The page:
Wednesday, 9 March 2022

The True Story Of The Nun Of Monza

Monza Veneris

The True Story Of
The Nun Of Monza

aka La vera storia
della monaca di Monza

Italy/France 80
Directed by Bruno Mattei (as Stefan Oblowsky)
Severin Blu Ray Zone A/B

Warning: Yeah, spoilers on this.

Okay, so the four movies which make up Severin’s ‘beyond the call of duty’ Nunsploitation Blu Ray set, Nasty Habits, have generally all been slightly less watchable than the previous one as I’ve been going through the films one by one and, to be honest, this last one, The True Story Of The Nun Of Monza, is no exception and continues, to my mind, that gradual decline in quality. A decline which seems to be more prominent the later the films were made, it has to be said. Also, I knew practically nothing about the real life nun of Monza (nor the historical literary portrayal of her, which seems slightly different again) but a quick reading of Wikipedia was all it took to tell me that the writers of this genre entry were being quite a bit liberal with their title when describing their ‘version’ of events as being true.

This one starts off with the title character, Virginia (played by Zora Kerova) as she is taking her vows in that whole ‘marriage to God’ ceremony that various nuns have to go through (if I’ve learned anything from this set over the last week, as I slowly made my way through it, it’s that). However, cross cut with this scene is a sequence of two copulating horses, as the camera dwells on the giant cock and flaring nostrils of the beast in close up as it has sex with... um... well, Mrs. Horse, I guess. Now, I couldn’t quite work out why this whole sequence was being used as a metaphor to a nun wedding her spirit to God but, at least some kind of metaphor was being tried... I suppose.

So, okay... Sister Virginia is rich and she’s the daughter of the feudal lord of the area in which the convent resides. After his death, she then ‘accepts’ the other nuns as swearing fealty to her and takes over as mother superior. She gets over her earlier scene where, after dreaming of copulating versions of herself with both her future ‘lover’ and also Christ coming down from the cross, she asks Sister Benedetta to give her a good flogging for her sinful thought crimes. Sister Benedetta definitely gets a little overenthusiastic in her participation of the event but, after Virginia takes over the convent, there seems to be sexing galore going on... not the least from the corrupt, sex mad local priest and his best friend, who has his eye on Virginia to the point that said priest helps him out by creating a situation in which he can rape her. She then gets pregnant but the baby is still-born. Things soon come to a head with the political war in the monastery between Virginia and the priest played by Franco Garofalo (who spends the whole film looking like a really miserable version of Dario Argento). The inquisition is called in and everyone gets their just (or perhaps unjust desserts), including the title character who is walled up in a cell... presumably to die of starvation at some point.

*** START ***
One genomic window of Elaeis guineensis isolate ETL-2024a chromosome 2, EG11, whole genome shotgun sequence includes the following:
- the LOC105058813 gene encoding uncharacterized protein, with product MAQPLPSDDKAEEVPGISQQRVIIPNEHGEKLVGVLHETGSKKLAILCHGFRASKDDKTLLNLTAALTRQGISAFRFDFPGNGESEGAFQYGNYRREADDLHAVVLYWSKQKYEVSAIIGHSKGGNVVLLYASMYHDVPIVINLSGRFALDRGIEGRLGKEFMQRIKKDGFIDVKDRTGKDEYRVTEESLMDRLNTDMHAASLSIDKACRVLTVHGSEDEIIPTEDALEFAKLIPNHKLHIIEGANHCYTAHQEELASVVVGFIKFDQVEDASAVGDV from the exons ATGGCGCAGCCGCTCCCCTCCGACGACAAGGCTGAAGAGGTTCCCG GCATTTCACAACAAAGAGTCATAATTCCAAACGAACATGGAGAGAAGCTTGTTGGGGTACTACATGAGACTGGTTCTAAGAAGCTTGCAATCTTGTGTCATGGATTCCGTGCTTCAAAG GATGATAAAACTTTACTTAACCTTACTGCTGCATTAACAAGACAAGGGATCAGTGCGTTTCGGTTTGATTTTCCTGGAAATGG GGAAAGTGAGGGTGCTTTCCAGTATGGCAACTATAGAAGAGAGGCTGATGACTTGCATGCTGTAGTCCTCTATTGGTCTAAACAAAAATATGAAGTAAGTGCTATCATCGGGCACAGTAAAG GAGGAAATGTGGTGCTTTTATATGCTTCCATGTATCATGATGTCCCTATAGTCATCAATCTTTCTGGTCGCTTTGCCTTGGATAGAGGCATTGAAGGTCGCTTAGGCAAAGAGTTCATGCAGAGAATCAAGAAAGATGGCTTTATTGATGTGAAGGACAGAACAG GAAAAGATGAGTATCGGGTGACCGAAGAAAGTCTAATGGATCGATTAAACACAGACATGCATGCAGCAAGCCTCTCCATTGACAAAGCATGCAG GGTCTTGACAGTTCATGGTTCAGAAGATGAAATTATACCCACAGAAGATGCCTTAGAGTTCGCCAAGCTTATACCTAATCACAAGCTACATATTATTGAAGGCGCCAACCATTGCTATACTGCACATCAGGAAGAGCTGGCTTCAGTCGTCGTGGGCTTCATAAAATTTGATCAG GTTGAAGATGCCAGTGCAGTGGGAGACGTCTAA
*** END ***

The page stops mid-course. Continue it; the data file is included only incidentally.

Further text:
All in all, the film seems to be just an excuse for throwing naked female bodies up in front of the camera and... yeah, as much as I love that idea, for some reason it didn’t do much for me in that department either. I was pretty unimpressed with the pedestrian cinematography and general mise en scène on this one too, truth be told. Maybe I need my erotica well framed and creative for it to have an effect on me, who knows. I wasn’t that impressed by all of the musical score by Gianni Marchetti either, I have to confess. The choral cues, which were pretty good were, I thought, extremely reminiscent of Ennio Morricone’s score for the giallo Who Saw Her Die? and other sections of the score were really, horrible, cheap sounding synthesiser cues (which there seemed to be a lot of in the early to mid-1980s, from what I can remember).

And I don’t have too much more to add to this one and, once again I can only apologise for the shortness of this review but, yeah, there’s nothing really interesting about this film. I mean, Images In A Convent was equally devoid of stylishly designed frames but at least that one made up for it in sheer craziness of its shifting genre elements. The True Story Of The Nun Of Monza doesn’t really even have that to fall back on. And, aside from the director's seeming obsession with capturing horse genitalia at the start of the film, it doesn’t have much that one might remark as being anything worth writing home about. And horses caught in the act of making baby horses is not something I would choose to write home about anyway, to be honest.

So that’s me with the last review of Nunsploitation Week posted but before I go, let me remind you why I got into doing a Nunsploitation Week in the first place. At some point within the next month or two, Paul Verhoeven’s latest venture into this genre, Benedetta, is being released in the UK (long after the rest of the world, alas). So I wanted to acquaint myself with some more of the legacy of the genre before going into this one. But, of course, it wasn’t just the Italians who started pumping out sexy nun movies at this time. When Benedetta comes out, my plan is to include it in a second week of genre reviews, Sister Of Nunsploitation Week and, only one of the films included in this selection will be co-financed with Italian money so, yeah, look out for that at some point over the next month or two. Thanks, as always, for taking the time to read here.

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